Annual Report and Accounts 1998-99

Annual Report 1998-99

Part I - Review of the Year


Accommodation and Works

39.  The proposal that the House should acquire a lease on Millbank House and 7 Little College Street-two of the buildings within the site of 1 Millbank-so as to provide additional accommodation close to the Palace of Westminster was formally approved by the Administration and Works Sub-Committee in June 1998. The timetable will allow 7 Little College Street to be ready for occupation in December 2000 and Millbank House in August 2001. A full investment appraisal was prepared, on the basis of which funding for the project was approved by the Treasury. Discussions with the Church Commissioners on the lease (which will continue until 2015) were nearing completion by the end of March 1999.

40.  The Sub-Committee appointed a Working Group to make recommendations about the allocation of accommodation when the new building becomes available. The Group concluded that certain accommodation in Millbank House should be set aside for Lords, and that certain offices of the House, including the Accountant's, the Establishment and the Computer Offices, should move there, thereby releasing accommodation in the Palace for Lords. It also made recommendations on the facilities to be provided, which will include an outpost of the Library, a small refreshment area and a committee room. The Committee Office will occupy 7 Old Palace Yard. These recommendations were approved by the Sub- Committee.

41.  The Administration and Works Sub-Committee also approved detailed proposals to restore the character of Old Palace Yard and to improve the setting of the Palace of Westminster. The proposals, which are associated with, but not dependent on, the World Squares for All project, include repaving the Yard with level granite blocks; removing car parking on the west side of the Yard; and simplifying the street ``furniture''. However, in July 1998, on consideration of the report from the Offices Committee, the House, on division, referred this matter back to the Sub-Committee for further consideration. Subsequently, in October, the Sub-Committee again endorsed the scheme and this time its recommendation was agreed by the House, again on division. The delay in approving the scheme led to the postponement of the start of the project until 2000.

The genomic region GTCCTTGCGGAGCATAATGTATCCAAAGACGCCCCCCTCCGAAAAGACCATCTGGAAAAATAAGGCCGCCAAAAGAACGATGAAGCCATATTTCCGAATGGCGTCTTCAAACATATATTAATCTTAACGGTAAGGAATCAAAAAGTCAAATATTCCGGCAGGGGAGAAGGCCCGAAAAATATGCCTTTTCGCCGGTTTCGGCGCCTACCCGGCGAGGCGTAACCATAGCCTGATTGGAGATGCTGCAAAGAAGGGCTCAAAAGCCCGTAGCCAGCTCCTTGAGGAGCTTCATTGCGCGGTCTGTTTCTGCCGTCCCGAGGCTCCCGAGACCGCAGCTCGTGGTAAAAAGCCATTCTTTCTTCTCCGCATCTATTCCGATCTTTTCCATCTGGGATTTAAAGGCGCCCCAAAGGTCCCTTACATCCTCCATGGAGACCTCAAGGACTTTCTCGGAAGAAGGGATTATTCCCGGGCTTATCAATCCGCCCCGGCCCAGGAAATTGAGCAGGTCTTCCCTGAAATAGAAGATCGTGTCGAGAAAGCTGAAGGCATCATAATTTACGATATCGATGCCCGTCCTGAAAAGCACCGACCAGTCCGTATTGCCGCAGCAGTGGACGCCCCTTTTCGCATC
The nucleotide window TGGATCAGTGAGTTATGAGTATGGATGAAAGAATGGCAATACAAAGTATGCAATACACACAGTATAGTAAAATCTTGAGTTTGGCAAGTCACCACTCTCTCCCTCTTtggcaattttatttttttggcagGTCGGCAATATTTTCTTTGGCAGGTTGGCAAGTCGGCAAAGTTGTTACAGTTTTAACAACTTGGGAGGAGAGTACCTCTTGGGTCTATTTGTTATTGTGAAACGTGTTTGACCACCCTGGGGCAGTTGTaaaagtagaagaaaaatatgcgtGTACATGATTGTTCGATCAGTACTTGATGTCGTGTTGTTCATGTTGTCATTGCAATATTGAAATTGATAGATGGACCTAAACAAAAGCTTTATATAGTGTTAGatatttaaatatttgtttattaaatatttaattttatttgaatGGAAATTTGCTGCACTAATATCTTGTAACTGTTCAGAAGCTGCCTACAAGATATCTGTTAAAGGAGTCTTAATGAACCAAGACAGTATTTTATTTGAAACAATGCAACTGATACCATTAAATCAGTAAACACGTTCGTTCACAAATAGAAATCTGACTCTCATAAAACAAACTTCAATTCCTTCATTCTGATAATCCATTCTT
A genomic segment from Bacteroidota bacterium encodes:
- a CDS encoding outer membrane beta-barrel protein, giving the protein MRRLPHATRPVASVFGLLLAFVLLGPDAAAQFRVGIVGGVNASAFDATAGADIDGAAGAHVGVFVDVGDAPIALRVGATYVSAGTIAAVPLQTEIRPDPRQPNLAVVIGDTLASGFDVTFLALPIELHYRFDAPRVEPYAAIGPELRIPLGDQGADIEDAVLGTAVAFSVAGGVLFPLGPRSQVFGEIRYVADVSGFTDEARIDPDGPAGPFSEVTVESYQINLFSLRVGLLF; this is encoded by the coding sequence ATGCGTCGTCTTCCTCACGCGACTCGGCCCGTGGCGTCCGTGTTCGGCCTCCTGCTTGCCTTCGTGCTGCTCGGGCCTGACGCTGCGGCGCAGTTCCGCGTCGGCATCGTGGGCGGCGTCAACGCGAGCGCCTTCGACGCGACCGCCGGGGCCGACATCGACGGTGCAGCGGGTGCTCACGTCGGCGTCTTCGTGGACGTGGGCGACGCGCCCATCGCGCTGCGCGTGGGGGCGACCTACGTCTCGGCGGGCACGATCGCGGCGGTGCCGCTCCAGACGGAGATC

42.  Both the Administration and Works and the Finance and Staff Sub-Committees considered a proposal that the visitors' tour (``Line of Route'') through the Palace of Westminster should be opened to the public during the summer recess. Detailed proposals and a business plan, which envisaged a charge for visitors, were put forward by consultants appointed by the two Houses. In December, the Sub-Committee met concurrently with the House of Commons Administration Committee when the proposal to charge for admission was the main item of discussion. Although the Commons Committee recommended imposing a charge, the House of Commons declined to approve the Committee's report until other options had been examined and costed. The House of Lords has not taken consideration any further.

43.  The refurbishment of the roof over the Chamber was successfully completed in July 1998.

Printing and Publishing

44.  Under the contract with the House's printer, The Stationery Office Ltd (TSO), annual charges for the printing of House papers are agreed on the basis of forecasts of the number of pages likely to be printed and the copies likely to be required. Several forecasts for 1998-99 were exceeded due to the length of sittings and increased demand for papers from Lords. A substantial supplementary charge for the year therefore became payable.